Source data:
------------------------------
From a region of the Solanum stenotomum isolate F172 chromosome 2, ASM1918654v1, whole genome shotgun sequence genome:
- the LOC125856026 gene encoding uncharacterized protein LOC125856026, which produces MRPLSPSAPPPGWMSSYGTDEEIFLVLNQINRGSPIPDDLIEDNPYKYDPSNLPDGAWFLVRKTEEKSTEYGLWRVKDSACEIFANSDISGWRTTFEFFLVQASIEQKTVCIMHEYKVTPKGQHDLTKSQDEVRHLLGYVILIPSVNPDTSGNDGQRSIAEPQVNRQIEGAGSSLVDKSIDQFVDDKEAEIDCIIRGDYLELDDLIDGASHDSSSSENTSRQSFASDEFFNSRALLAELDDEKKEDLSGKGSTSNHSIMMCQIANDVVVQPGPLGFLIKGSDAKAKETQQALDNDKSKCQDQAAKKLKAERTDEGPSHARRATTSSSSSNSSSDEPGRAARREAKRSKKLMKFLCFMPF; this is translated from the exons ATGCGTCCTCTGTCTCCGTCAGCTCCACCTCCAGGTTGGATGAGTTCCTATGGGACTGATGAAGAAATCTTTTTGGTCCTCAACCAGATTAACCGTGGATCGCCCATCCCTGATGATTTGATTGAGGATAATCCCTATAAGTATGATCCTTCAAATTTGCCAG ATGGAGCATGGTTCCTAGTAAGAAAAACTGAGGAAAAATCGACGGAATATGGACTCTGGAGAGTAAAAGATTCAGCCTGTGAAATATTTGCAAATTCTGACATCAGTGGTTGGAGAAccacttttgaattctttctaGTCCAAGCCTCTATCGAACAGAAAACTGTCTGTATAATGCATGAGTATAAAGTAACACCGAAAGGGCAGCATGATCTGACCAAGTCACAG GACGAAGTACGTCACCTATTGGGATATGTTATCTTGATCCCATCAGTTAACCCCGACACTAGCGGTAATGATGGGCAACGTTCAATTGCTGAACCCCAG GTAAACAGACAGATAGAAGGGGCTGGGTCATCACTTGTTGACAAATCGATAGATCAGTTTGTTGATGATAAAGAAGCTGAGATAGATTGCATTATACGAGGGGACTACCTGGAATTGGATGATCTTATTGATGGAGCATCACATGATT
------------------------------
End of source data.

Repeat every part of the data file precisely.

From a region of the Solanum stenotomum isolate F172 chromosome 2, ASM1918654v1, whole genome shotgun sequence genome:
- the LOC125856026 gene encoding uncharacterized protein LOC125856026, which produces MRPLSPSAPPPGWMSSYGTDEEIFLVLNQINRGSPIPDDLIEDNPYKYDPSNLPDGAWFLVRKTEEKSTEYGLWRVKDSACEIFANSDISGWRTTFEFFLVQASIEQKTVCIMHEYKVTPKGQHDLTKSQDEVRHLLGYVILIPSVNPDTSGNDGQRSIAEPQVNRQIEGAGSSLVDKSIDQFVDDKEAEIDCIIRGDYLELDDLIDGASHDSSSSENTSRQSFASDEFFNSRALLAELDDEKKEDLSGKGSTSNHSIMMCQIANDVVVQPGPLGFLIKGSDAKAKETQQALDNDKSKCQDQAAKKLKAERTDEGPSHARRATTSSSSSNSSSDEPGRAARREAKRSKKLMKFLCFMPF; this is translated from the exons ATGCGTCCTCTGTCTCCGTCAGCTCCACCTCCAGGTTGGATGAGTTCCTATGGGACTGATGAAGAAATCTTTTTGGTCCTCAACCAGATTAACCGTGGATCGCCCATCCCTGATGATTTGATTGAGGATAATCCCTATAAGTATGATCCTTCAAATTTGCCAG ATGGAGCATGGTTCCTAGTAAGAAAAACTGAGGAAAAATCGACGGAATATGGACTCTGGAGAGTAAAAGATTCAGCCTGTGAAATATTTGCAAATTCTGACATCAGTGGTTGGAGAAccacttttgaattctttctaGTCCAAGCCTCTATCGAACAGAAAACTGTCTGTATAATGCATGAGTATAAAGTAACACCGAAAGGGCAGCATGATCTGACCAAGTCACAG GACGAAGTACGTCACCTATTGGGATATGTTATCTTGATCCCATCAGTTAACCCCGACACTAGCGGTAATGATGGGCAACGTTCAATTGCTGAACCCCAG GTAAACAGACAGATAGAAGGGGCTGGGTCATCACTTGTTGACAAATCGATAGATCAGTTTGTTGATGATAAAGAAGCTGAGATAGATTGCATTATACGAGGGGACTACCTGGAATTGGATGATCTTATTGATGGAGCATCACATGATT